June 26, 2019 at 3:34 pm EDT | by Lou Chibbaro Jr.
GOP congressman urges: ‘Don’t be an asshole, don’t be a homophobe’
‘Don’t be an asshole. Don’t be a racist. Don’t be a misogynist, right? Don’t be a homophobe,’ said Rep. Will Hurd (R-Texas). (Photo public domain)

Rep. Will Hurd (R-Texas), the only African-American Republican member of the U.S. House of Representatives, praised the LGBT GOP group Log Cabin Republicans and its work on behalf of LGBT rights at a June 20 Pride Social gathering organized by Log Cabin Republicans of D.C.

Close to 70 people turned out for the gathering at the Chastleton Apartments ballroom on 16th Street, N.W., which Log Cabin D.C. billed as a bipartisan event. Among those attending were many LGBT Democrats and D.C. elected officials, including Advisory Neighborhood Commissioners and D.C. Board of Education President Ruth Wattenberg.

“It’s a pleasure to be with you all today because you all know something that many of my colleagues don’t,” Hurd told the gathering. “If you’re at least the age of 40 in most places across this country you have to whisper that you’re a Republican,” he said. “This is a party that is shrinking. The party is not growing in some of the largest parts of our country,” he continued.

“Why is that? I’ll tell you. It’s real simple,” said Hurd. “Don’t be an asshole. Don’t be a racist. Don’t be a misogynist, right? Don’t be a homophobe. These are real basic things that we all should learn when we were in kindergarten.”

Hurd’s district in Southern Texas includes more than a third of the U.S.-Mexico border. He has broken from many of his fellow Republicans by expressing strong opposition to President Trump’s controversial proposal to build a wall along the entire U.S.-Mexico border.

He is also one of just eight Republicans in the House that voted earlier this year for the LGBT civil rights bill known as the Equality Act, which the House passed but is stalled in the Senate.

Hurd told the Log Cabin gathering that he has a quick reply to those in his majority Latino district in Texas and in Washington who ask him how he came to support LGBT rights.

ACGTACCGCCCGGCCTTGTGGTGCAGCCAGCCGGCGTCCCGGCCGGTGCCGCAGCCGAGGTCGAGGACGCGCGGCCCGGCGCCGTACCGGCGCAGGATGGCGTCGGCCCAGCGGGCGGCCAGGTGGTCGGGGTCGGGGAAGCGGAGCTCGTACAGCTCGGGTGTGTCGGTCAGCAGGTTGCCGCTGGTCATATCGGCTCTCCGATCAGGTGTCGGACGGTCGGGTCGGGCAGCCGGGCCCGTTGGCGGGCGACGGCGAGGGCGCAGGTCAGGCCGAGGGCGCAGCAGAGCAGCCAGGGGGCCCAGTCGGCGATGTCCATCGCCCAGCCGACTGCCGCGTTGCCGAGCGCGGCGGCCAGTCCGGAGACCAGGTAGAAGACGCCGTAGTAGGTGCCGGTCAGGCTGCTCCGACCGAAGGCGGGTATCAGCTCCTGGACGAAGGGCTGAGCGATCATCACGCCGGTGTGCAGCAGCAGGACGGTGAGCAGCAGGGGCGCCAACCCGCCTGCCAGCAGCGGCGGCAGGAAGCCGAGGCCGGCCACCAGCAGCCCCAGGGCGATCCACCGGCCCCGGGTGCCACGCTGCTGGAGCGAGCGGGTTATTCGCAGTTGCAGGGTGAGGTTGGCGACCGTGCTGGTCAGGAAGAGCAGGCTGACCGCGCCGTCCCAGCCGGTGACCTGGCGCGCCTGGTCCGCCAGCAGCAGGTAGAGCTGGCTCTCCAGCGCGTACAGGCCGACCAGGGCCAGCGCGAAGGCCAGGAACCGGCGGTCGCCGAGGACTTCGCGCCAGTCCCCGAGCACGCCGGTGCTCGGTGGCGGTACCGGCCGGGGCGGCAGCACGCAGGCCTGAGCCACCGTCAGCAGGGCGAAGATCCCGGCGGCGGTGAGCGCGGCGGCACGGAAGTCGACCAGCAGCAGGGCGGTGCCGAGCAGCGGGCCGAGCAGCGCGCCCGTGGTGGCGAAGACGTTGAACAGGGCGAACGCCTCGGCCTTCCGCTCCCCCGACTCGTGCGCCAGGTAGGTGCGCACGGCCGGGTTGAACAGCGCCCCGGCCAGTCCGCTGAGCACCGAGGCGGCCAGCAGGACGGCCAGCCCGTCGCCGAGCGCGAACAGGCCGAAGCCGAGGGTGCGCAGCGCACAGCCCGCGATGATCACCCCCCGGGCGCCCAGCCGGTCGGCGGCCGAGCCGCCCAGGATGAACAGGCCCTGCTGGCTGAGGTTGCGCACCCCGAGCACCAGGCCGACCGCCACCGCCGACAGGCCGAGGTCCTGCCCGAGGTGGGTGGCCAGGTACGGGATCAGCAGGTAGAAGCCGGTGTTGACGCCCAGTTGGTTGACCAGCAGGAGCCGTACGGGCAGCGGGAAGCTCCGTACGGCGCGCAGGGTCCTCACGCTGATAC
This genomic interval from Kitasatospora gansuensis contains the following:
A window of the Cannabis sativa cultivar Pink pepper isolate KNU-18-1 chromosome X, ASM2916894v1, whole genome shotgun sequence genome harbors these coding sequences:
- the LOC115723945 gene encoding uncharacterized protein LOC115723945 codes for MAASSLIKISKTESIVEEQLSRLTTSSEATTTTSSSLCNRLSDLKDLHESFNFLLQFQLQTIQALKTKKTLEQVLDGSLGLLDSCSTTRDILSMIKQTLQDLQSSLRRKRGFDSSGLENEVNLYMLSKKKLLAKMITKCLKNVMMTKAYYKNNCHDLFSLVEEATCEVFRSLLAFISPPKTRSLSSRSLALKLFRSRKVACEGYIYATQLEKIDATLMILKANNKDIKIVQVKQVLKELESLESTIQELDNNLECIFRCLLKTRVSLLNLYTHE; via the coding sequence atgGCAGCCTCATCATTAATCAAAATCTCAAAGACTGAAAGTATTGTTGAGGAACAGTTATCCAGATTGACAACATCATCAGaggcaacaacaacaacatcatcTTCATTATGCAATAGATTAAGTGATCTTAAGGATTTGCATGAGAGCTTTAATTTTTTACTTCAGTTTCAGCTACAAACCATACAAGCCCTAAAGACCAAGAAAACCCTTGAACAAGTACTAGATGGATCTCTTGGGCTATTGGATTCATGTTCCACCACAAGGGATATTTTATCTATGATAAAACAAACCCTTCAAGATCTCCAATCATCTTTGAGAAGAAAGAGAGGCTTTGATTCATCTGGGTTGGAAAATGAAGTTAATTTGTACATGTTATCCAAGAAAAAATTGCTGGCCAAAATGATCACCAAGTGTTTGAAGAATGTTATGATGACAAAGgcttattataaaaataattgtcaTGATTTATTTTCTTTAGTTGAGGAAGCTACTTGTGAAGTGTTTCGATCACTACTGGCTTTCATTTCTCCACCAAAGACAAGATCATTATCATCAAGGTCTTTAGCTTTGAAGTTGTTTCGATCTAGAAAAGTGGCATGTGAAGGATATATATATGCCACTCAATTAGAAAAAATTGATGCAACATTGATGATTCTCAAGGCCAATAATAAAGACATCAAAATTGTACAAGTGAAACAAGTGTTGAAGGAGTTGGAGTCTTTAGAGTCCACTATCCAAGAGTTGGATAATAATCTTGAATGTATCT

“People would ask me and I would say, look, are you asking the only black Republican to support not being pro-equality?” Hurd said. “And most people never have a follow-up question to that.”

Added Hurd: “And you all have been toiling and fighting for a very long time. You all have had a difficult fight not only in our country but in our party. And so I just thank you for sticking to it. Thank you for caring about our principles. Thank you for being an example for so many other people.”

Log Cabin D.C. President Adam Savit and the group’s vice president, Patrick Wheat, said they believe the event, in which attendees mingled before and after Hurd spoke, succeeded in furthering a campaign started earlier this year by gay Democratic activist Paul Kuntzler to build a bipartisan effort to advance the rights of LGBT people. Kuntzler was among those who attended the event.

“It exceeded my expectations,” Wheat said. “I’m extremely excited to have as many representatives from both the LGBT community and the D.C. elected officials,” he told the Blade. “We are in a unique place as the District of Columbia Log Cabin Republicans to serve as a conservative voice in LGBT spaces and as an LGBT voice in conservative spaces.”

Among the others attending the event were Jerri Ann Henry, executive director of the national Log Cabin Republicans; Robert Kabel, chair of the board of the national Log Cabin group; Bobbi Elaine Strang, president of the D.C. Gay and Lesbian Activists Alliance; Jose Cunningham, the gay chair of the D.C. Republican Party; and James Abbott, a member of the U.S. Federal Labor Relations Board.

U.S. Rep. Will Hurd (R-Tex.)

Remarks before Log Cabin Republicans of D.C. Pride Social

June 20, 2019

Chastleton Apartments Ballroom

Washington, D.C.

First of all, thanks for not un-inviting me. I don’t know if you all heard, I got invited to a cyber security event and was quickly disinvited after they saw my positions.

It’s a pleasure to be with you all today because you all know something that many of my colleagues don’t. If you’re at the age of 40 in most places across this country you have to whisper that you’re a Republican. This is a party that is shrinking. The party is not growing in some of the largest growing parts of our country.

Why is that? I’ll tell you. It’s real simple. Don’t be an asshole. Don’t be a racist. Don’t be a misogynist, right? Don’t be a homophobe. These are real basic things that we all should learn when we were in kindergarten. But unfortunately there’s too many people that don’t follow those things.

A lot of people when I first got elected – it was like how did the black dude get elected in a Latino district? It’s real simple. Show up, talk to people, right? I don’t care where you’re from. Most people realize the way we solve problems is by the power of the people not by the power of the government.

Most people know that the way to help people move up the economic ladder is by focusing on the free market. It’s not socialism. We know these things. But if people don’t feel like you trust them or you care about them they’re not going to listen to your ideas even if your ideas are benefiting the masses.